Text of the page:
Skip Navigation LinksHome > March 2012 - Volume 23 - Issue 2 > Negative Control Exposures in Epidemiologic Studies
Epidemiology:
doi: 10.1097/EDE.0b013e3182460c23
Letters

Negative Control Exposures in Epidemiologic Studies

Lipsitch, Marc; Tchetgen Tchetgen, Eric; Cohen, Ted

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Department of Epidemiology Harvard School of Public Health Boston, MA Department of Immunology and Infectious Diseases Harvard School of Public Health Boston, MA Center for Communicable Disease Dynamics Harvard School of Public Health Boston, MA mlipsitc@hsph.harvard.edu (Lipsitch)

Department of Epidemiology Harvard School of Public Health Boston, MA Center for Communicable Disease Dynamics Harvard School of Public Health Boston, MA Department of Biostatistics Harvard School of Public Health Boston, MA (Tchetgen Tchetgen)

Department of Epidemiology Harvard School of Public Health Boston, MA Center for Communicable Disease Dynamics Harvard School of Public Health Boston, MA Division of Global Health Equity Brigham and Women's Hospital Boston, MA (Cohen)

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The authors respond:

We thank George Davey Smith1 for his thoughtful comments on our paper2 and for drawing attention to his previous use of a negative control exposure. We agree with his interpretation that the lack of association of paternal smoking during pregnancy (negative control exposure B as shown in Fig. 3 in our original paper,2 and reproduced here in simplified form as the Figure) with birth weight strengthens the causal interpretation of an observed association of maternal smoking (A) with low birth weight (Y). Comparing Figure 1a and b of Davey Smith, paternal smoking has a univariate association with low birth weight, but this association disappears in a model including maternal smoking. This example emphasizes why the negative control exposure (B) should be evaluated in a model including the exposure of interest (A). The negative control is used to see whether there is evidence for a causal arrow from unobserved confounders (U) to the outcome (Y). Even if no U→Y arrow exists, B will be associated with Y under the alternative hypothesis (A→Y) through the path B←U→A→Y. Conditioning on (A) by including it in the model will close this path.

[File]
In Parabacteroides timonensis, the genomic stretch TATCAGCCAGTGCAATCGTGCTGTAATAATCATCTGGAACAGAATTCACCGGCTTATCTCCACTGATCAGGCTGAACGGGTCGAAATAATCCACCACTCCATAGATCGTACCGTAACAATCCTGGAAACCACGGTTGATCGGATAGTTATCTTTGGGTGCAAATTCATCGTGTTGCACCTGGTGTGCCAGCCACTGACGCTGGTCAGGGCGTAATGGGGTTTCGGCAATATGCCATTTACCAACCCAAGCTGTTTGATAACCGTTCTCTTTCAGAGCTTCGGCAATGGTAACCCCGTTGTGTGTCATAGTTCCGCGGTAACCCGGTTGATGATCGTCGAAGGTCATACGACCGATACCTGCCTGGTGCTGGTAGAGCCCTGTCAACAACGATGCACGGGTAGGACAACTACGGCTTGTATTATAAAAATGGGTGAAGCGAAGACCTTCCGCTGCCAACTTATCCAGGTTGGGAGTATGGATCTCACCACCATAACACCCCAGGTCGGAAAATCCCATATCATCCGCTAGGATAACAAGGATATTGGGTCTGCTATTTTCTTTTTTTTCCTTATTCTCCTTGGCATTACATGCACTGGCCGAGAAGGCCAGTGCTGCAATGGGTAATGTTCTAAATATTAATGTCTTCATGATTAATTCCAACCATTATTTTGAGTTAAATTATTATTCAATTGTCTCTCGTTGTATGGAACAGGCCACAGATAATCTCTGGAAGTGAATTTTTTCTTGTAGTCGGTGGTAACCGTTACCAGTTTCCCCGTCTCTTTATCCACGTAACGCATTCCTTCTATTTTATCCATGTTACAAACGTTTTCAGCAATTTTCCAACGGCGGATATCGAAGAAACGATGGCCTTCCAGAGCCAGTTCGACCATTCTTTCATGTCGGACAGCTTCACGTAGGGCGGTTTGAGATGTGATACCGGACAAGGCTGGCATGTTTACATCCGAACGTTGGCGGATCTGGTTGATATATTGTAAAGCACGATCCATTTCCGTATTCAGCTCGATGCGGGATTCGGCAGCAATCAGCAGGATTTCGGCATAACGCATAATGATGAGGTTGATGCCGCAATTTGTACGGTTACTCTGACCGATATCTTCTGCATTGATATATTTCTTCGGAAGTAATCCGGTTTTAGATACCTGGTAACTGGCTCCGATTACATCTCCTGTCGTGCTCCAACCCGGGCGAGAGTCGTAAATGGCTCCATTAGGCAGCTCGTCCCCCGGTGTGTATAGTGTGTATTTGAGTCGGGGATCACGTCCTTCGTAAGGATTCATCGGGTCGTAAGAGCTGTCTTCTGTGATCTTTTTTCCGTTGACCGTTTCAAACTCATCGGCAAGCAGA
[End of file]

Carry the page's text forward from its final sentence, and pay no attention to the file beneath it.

Figure. Causal diagr...
Figure. Causal diagr...
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This example also nicely illustrates the subject-matter knowledge needed to interpret negative controls. A potential problem with paternal smoking as a negative control for maternal smoking is that paternal smoking causes maternal passive smoking; therefore, paternal smoking might be associated with the outcome causally. Observing an association of paternal smoking with birth weight would thus not invalidate in utero effects interpretation of the maternal smoking-birth weight association in this study. Nonetheless, the lack of association with paternal smoking in the birth weight case is reassuring.

The later-life BMI outcome in offspring discussed by Davey Smith is possibly more complicated. Postnatal outcomes could be associated with in utero and postnatal exposures. The finding of an association with paternal smoking during pregnancy (B) after adjustment for in utero exposure to maternal smoking during pregnancy (A) could reflect any combination of three nonmutually exclusive possibilities: (i) uncontrolled confounding of the A→Y association; (ii) an additional causal link B→Y via in utero exposure to passive smoke; or (iii) that some or all of the association A-Y and B-Y is due to effects of postnatal exposure to smoke from either parent. That is, the observed association between parental smoking during pregnancy and adiposity may reflect a causal relationship between postnatal parental smoking and adiposity, combined with a tendency of parents who smoke during pregnancy to continue smoking after the baby is born.

Marc Lipsitch

Department of Epidemiology

Harvard School of Public Health

Boston, MA

Department of Immunology and Infectious Diseases

Harvard School of Public Health

Boston, MA

Center for Communicable Disease Dynamics

Harvard School of Public Health

Boston, MA

mlipsitc@hsph.harvard.edu

Eric Tchetgen Tchetgen

Department of Epidemiology

Harvard School of Public Health

Boston, MA

Center for Communicable Disease Dynamics

Harvard School of Public Health

Boston, MA

Department of Biostatistics

Harvard School of Public Health

Boston, MA

Ted Cohen

Department of Epidemiology

Harvard School of Public Health

Boston, MA

Center for Communicable Disease Dynamics

Harvard School of Public Health

Boston, MA

Division of Global Health Equity

Brigham and Women's Hospital

Boston, MA

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REFERENCES

1. Davey Smith G. Negative exposure controls in epidemiologic studies [letter]. Epidemiology. 2011;23:351–352.

2. Lipsitch M, Tchetgen Tchetgen E, Cohen T. Negative controls: a tool for detecting confounding and bias in observational studies. Epidemiology. 2010;21:383–388.

© 2012 Lippincott Williams & Wilkins, Inc.

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